Wednesday, December 19, 2012

SOL Origin Survival Kit - Review

Survival kit can mean a lot of different things to different people.  For me, the backpackers survival kit includes a pared down set of the basic essentials needed to survive in the outdoors in an emergency situation.  Your typical backpacking gear will include most everything that you need to survive on your trip; but it is good to have the very basic essentials together in one kit, so that you know you are covered and it is in a package that you can grab quickly if you need to make a quick getaway.

So, I look at the survival kit as more of a catch-all category for a number of basic survival gear beyond your first aid kit.  The basis of my survival kit is the SOL Origin from Adventure Medical Kits.  SOL stands for Survive Outdoors Longer, and the Origin is a small, lightweight package that includes items such as firestarter, pocket-knife, signal mirror and whistle, a penlight, a mini compass, a small fishing tackle set, and repair kit.

The Origin is packaged in a compact, blaze orange, waterproof, plastic case.  Its dimensions are a diminutive 3.8" x 2.75" x 1.5", and it only weighs 6.25 oz. - not bad for what it includes.  One side of the container has a flip-up signaling mirror, with a handy sighting window to help line up your reflective signal flash - the mirror is also handy to supplement your hygiene/toiletries kit, for shaving or putting in contact lenses.  The other side of the case stores a number of handy tools that slide into place - these tools include a mini fluid filled compass to aid in navigation, a fantastic little flint-wheel fire steel devise (the FireLite), and a sturdy little pocket-knife that includes a whistle in the handle and a small LED flashlight.  The knife as a ~1.75" locking blade, and the 10-lumen light in the handle is designed to help illuminate your cutting area.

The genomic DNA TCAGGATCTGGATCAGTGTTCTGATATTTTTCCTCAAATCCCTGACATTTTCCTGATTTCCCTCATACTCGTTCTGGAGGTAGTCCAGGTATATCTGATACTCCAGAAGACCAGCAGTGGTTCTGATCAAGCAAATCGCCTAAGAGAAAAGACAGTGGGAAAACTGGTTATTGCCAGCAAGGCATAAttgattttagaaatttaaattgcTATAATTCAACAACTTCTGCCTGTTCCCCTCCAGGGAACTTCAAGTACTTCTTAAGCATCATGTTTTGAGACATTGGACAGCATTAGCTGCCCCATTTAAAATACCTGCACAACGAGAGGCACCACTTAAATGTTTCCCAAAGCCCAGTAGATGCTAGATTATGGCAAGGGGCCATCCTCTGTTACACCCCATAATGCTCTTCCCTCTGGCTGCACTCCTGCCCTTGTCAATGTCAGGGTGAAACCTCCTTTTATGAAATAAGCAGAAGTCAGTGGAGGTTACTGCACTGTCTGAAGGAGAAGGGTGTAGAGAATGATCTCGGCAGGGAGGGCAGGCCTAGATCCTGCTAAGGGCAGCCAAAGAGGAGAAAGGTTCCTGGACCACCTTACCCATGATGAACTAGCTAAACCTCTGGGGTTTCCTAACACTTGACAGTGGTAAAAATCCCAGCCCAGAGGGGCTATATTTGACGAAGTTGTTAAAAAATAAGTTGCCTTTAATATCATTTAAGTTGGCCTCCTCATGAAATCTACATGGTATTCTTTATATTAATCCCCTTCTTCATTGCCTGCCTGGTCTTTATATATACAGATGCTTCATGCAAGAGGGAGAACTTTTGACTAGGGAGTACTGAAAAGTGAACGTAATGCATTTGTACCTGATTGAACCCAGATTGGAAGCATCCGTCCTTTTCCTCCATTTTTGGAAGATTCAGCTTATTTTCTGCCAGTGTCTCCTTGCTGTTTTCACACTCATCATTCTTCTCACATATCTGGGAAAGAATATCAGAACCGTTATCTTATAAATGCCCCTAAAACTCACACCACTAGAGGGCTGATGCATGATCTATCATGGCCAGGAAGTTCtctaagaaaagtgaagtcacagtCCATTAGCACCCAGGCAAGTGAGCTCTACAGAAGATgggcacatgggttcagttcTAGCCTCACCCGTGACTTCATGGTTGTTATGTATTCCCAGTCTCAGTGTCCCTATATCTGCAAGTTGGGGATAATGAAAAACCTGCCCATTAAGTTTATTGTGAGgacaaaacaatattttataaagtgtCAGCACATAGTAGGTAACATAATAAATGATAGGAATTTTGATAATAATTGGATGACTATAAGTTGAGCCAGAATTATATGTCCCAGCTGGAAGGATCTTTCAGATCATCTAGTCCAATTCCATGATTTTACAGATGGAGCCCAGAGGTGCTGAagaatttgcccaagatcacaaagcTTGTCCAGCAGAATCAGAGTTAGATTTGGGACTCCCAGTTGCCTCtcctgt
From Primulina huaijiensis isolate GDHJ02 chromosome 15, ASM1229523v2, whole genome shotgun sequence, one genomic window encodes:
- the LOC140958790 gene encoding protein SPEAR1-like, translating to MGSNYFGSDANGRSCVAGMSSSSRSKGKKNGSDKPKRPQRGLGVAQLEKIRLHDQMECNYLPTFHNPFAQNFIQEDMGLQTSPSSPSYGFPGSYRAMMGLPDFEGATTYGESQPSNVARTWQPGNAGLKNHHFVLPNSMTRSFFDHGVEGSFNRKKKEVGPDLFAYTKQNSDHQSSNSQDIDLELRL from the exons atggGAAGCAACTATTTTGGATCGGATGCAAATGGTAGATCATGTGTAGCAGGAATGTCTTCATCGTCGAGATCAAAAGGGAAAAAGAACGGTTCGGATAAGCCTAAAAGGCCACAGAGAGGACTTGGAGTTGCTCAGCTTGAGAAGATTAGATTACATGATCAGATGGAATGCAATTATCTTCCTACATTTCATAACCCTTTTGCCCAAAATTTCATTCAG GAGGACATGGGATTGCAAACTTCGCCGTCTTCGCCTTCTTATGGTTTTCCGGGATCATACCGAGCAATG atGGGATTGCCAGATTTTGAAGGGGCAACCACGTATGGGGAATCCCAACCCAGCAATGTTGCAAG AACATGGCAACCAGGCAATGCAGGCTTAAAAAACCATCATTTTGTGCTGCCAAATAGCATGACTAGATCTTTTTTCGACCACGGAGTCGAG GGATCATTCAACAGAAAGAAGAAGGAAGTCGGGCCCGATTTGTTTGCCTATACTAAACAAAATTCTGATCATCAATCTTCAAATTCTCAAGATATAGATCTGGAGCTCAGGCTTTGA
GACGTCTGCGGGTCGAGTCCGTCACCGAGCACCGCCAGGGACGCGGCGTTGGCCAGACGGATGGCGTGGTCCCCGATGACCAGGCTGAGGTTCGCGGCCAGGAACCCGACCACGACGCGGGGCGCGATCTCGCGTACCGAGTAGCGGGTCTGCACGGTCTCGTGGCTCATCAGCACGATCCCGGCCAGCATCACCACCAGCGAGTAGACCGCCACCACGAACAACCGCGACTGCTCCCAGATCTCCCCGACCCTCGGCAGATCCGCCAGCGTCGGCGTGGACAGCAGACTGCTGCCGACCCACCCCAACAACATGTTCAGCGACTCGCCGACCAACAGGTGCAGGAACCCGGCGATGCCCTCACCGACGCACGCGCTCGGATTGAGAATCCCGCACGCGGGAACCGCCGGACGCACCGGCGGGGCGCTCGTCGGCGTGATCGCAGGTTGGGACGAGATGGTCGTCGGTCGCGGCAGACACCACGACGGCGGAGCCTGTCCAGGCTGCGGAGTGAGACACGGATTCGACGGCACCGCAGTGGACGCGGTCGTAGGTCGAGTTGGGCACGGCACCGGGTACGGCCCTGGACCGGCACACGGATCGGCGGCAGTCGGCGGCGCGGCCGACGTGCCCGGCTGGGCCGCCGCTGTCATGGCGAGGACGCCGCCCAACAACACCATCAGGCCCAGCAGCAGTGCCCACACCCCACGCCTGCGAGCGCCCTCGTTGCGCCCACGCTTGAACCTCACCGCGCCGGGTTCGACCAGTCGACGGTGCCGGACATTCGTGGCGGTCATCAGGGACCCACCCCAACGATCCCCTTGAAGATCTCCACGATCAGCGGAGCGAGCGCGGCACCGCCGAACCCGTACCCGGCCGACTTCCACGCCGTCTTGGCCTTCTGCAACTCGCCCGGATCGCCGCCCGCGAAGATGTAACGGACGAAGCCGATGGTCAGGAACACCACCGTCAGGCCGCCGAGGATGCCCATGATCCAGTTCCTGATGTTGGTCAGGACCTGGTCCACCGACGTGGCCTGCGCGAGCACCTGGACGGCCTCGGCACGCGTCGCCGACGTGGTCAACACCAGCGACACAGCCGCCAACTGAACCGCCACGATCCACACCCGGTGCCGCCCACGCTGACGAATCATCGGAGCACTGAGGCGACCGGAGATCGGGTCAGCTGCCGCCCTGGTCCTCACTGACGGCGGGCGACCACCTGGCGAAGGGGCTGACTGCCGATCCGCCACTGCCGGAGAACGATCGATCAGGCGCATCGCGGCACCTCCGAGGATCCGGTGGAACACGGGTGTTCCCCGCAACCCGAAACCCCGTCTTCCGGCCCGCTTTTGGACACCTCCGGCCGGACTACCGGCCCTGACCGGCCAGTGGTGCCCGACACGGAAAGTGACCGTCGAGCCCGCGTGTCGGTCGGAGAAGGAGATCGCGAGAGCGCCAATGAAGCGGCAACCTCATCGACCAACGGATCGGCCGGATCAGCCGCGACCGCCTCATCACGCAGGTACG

Those tools alone would be great in a kit this size, and covers the basics of navigation, fire, signaling, illumination, and cutting tool.  But, when you open up the hinged lid of the container, you'll find another assortment of useful goodies.  Inside, the kit contains i) a small instruction sheet with 62 survival techniques and strategies from Buck Tilton, ii) a small 3 sq.ft. folded up piece of tin foil (to fashion a drinking cup, or small pot), iii) 4 pieces of SOL's TinderQuik firestarter, and iv) 10 ft piece of nylon braided cord with a repair kit and fishing tackle set.

I love the TinderQuick fire starters, especially when coupled with the SOL FireLite flint-wheel - this is my favorite firestarter as I reviewed here.  The repair kit, in addition to the cordage, includes a 6 ft piece of stainless steel wire, a size 7 sewing needle, and 3 large safety pins.  The fishing tackle kit includes four size 10 fish hooks, a length of nylon fishing line (that can also be used with the sewing needle), two size 12 snap swivels, 2 lead split-shot.  This kit covers a lot of bases; and for around $40, you can't really go wrong with it.  It makes a pretty cool gift.

I have added a few other things to supplement this set and finish off my personal survival kit - these include an emergency Mylar space blanket for warmth, rain protection, and potential shelter; an Esbit fuel tablet for emergency cooking/water boiling; and, chlorine dioxide and neutralizer tablets for water purification (that I keep in by toiletries bag).  I actually keep this entire, palm-sized survival kit tucked into my toiletries/hygiene waist-pack, so that in a backpacking emergency I can grab it like a micro-bug-out-bag.  There's probably enough room in the waist-pack to include my First Aid Kit, too.

So, what's in your kit? 

1 comment:

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